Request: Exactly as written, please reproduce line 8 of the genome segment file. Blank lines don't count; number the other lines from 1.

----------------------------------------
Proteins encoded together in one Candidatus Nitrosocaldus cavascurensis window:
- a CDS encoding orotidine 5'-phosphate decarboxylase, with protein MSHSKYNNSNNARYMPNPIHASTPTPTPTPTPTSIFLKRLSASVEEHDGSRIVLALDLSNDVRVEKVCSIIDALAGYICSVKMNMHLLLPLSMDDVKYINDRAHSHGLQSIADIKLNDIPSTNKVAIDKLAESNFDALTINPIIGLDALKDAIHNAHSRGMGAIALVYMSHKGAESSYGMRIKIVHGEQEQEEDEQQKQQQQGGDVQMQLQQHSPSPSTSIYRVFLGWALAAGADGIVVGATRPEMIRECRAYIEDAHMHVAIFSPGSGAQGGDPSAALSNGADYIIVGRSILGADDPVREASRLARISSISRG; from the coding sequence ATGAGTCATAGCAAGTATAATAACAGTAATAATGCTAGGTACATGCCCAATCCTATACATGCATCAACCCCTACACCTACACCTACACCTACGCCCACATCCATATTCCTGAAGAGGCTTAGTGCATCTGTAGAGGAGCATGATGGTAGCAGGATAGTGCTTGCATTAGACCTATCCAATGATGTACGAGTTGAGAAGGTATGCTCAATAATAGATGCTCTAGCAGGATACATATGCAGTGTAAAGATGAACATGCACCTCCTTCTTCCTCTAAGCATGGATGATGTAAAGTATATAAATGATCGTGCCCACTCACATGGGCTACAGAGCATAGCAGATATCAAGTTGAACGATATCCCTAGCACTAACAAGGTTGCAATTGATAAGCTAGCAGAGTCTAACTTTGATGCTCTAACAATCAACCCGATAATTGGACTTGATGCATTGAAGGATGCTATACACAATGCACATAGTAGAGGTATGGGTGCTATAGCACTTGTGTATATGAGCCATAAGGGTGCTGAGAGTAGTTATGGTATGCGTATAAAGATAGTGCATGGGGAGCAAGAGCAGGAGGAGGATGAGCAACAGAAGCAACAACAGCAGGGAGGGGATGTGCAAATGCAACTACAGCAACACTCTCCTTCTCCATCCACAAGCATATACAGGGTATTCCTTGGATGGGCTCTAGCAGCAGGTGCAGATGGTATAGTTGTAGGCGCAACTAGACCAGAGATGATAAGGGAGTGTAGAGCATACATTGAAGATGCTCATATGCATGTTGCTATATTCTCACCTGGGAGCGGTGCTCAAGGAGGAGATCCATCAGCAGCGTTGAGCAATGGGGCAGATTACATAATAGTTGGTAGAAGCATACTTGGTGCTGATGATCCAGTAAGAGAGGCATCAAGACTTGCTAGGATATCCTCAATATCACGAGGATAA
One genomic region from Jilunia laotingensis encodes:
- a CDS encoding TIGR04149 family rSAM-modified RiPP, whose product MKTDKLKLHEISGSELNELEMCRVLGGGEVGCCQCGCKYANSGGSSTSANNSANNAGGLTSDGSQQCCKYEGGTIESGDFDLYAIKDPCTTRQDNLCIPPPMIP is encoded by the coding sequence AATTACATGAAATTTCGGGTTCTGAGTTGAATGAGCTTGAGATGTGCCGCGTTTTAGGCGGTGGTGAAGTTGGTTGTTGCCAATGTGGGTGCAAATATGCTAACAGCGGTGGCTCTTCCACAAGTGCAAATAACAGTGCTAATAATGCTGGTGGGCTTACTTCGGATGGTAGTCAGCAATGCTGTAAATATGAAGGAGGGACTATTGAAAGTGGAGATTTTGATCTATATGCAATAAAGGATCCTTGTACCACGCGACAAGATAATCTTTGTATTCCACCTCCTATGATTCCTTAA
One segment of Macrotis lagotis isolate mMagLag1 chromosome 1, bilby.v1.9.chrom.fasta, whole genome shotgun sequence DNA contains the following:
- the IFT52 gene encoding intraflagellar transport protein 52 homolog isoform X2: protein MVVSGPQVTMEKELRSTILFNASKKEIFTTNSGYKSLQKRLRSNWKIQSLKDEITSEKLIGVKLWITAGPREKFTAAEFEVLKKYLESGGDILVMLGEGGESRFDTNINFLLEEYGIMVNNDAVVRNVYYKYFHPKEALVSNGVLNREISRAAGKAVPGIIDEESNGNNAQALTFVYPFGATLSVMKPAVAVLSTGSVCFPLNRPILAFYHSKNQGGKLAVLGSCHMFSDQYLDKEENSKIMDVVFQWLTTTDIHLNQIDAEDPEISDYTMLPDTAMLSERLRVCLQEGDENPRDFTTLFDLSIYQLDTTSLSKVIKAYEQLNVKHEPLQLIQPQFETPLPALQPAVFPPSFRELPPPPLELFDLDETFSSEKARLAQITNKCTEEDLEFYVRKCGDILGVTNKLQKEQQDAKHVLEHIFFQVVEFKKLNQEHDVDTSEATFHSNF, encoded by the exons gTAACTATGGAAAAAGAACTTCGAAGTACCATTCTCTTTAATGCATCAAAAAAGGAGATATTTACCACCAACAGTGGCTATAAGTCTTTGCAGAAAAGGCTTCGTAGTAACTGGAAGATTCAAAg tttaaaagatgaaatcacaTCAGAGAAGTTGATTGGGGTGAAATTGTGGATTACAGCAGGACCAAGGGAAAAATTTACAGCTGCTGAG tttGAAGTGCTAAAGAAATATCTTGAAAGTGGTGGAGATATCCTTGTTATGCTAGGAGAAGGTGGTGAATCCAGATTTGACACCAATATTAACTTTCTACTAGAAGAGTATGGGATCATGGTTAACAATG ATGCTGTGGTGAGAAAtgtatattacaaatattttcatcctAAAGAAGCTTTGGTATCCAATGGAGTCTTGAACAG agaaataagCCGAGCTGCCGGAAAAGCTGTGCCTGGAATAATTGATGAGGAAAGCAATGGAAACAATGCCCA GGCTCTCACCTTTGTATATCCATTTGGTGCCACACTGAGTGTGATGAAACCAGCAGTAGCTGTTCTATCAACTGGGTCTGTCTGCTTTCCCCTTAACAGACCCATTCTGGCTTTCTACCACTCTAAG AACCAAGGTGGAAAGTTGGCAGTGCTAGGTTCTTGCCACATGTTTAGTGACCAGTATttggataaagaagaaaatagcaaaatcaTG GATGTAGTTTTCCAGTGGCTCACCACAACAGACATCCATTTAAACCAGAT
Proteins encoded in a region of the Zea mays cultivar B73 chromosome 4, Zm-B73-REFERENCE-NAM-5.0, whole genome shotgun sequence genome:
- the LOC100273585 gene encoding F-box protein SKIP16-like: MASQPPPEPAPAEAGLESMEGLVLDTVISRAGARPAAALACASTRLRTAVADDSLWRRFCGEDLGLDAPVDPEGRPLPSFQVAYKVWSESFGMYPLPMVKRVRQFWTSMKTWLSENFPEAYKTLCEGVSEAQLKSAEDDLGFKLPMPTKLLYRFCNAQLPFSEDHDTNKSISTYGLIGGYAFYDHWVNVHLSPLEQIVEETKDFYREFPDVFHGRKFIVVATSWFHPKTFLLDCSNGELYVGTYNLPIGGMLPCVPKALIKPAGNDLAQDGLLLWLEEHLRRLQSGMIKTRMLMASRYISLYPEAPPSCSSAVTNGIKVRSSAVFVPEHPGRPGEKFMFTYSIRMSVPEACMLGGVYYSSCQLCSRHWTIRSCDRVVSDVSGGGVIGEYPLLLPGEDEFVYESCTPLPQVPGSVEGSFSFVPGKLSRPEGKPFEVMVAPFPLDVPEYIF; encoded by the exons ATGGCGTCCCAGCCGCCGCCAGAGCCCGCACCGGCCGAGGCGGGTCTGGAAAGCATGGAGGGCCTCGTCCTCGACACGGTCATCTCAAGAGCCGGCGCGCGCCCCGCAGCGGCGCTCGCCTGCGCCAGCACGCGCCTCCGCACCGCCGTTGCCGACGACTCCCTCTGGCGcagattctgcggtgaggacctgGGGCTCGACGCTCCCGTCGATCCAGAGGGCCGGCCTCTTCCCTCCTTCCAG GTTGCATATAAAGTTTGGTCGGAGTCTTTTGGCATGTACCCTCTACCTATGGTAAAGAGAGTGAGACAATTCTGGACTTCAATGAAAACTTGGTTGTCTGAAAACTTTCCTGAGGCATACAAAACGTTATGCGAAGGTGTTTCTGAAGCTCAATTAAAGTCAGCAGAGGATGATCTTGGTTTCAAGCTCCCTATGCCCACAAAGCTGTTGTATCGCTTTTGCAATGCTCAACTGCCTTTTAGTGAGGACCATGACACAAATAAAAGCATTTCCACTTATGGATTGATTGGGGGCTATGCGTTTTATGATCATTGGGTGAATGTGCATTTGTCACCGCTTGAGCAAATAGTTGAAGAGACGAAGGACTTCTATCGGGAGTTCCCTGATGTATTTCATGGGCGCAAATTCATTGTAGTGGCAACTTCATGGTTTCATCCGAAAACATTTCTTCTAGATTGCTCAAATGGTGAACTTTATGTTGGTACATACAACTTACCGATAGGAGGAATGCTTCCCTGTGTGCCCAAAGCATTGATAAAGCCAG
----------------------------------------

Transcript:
- the LOC100273585 gene encoding F-box protein SKIP16-like: MASQPPPEPAPAEAGLESMEGLVLDTVISRAGARPAAALACASTRLRTAVADDSLWRRFCGEDLGLDAPVDPEGRPLPSFQVAYKVWSESFGMYPLPMVKRVRQFWTSMKTWLSENFPEAYKTLCEGVSEAQLKSAEDDLGFKLPMPTKLLYRFCNAQLPFSEDHDTNKSISTYGLIGGYAFYDHWVNVHLSPLEQIVEETKDFYREFPDVFHGRKFIVVATSWFHPKTFLLDCSNGELYVGTYNLPIGGMLPCVPKALIKPAGNDLAQDGLLLWLEEHLRRLQSGMIKTRMLMASRYISLYPEAPPSCSSAVTNGIKVRSSAVFVPEHPGRPGEKFMFTYSIRMSVPEACMLGGVYYSSCQLCSRHWTIRSCDRVVSDVSGGGVIGEYPLLLPGEDEFVYESCTPLPQVPGSVEGSFSFVPGKLSRPEGKPFEVMVAPFPLDVPEYIF; encoded by the exons ATGGCGTCCCAGCCGCCGCCAGAGCCCGCACCGGCCGAGGCGGGTCTGGAAAGCATGGAGGGCCTCGTCCTCGACACGGTCATCTCAAGAGCCGGCGCGCGCCCCGCAGCGGCGCTCGCCTGCGCCAGCACGCGCCTCCGCACCGCCGTTGCCGACGACTCCCTCTGGCGcagattctgcggtgaggacctgGGGCTCGACGCTCCCGTCGATCCAGAGGGCCGGCCTCTTCCCTCCTTCCAG GTTGCATATAAAGTTTGGTCGGAGTCTTTTGGCATGTACCCTCTACCTATGGTAAAGAGAGTGAGACAATTCTGGACTTCAATGAAAACTTGGTTGTCTGAAAACTTTCCTGAGGCATACAAAACGTTATGCGAAGGTGTTTCTGAAGCTCAATTAAAGTCAGCAGAGGATGATCTTGGTTTCAAGCTCCCTATGCCCACAAAGCTGTTGTATCGCTTTTGCAATGCTCAACTGCCTTTTAGTGAGGACCATGACACAAATAAAAGCATTTCCACTTATGGATTGATTGGGGGCTATGCGTTTTATGATCATTGGGTGAATGTGCATTTGTCACCGCTTGAGCAAATAGTTGAAGAGACGAAGGACTTCTATCGGGAGTTCCCTGATGTATTTCATGGGCGCAAATTCATTGTAGTGGCAACTTCATGGTTTCATCCGAAAACATTTCTTCTAGATTGCTCAAATGGTGAACTTTATGTTGGTACATACAACTTACCGATAGGAGGAATGCTTCCCTGTGTGCCCAAAGCATTGATAAAGCCAG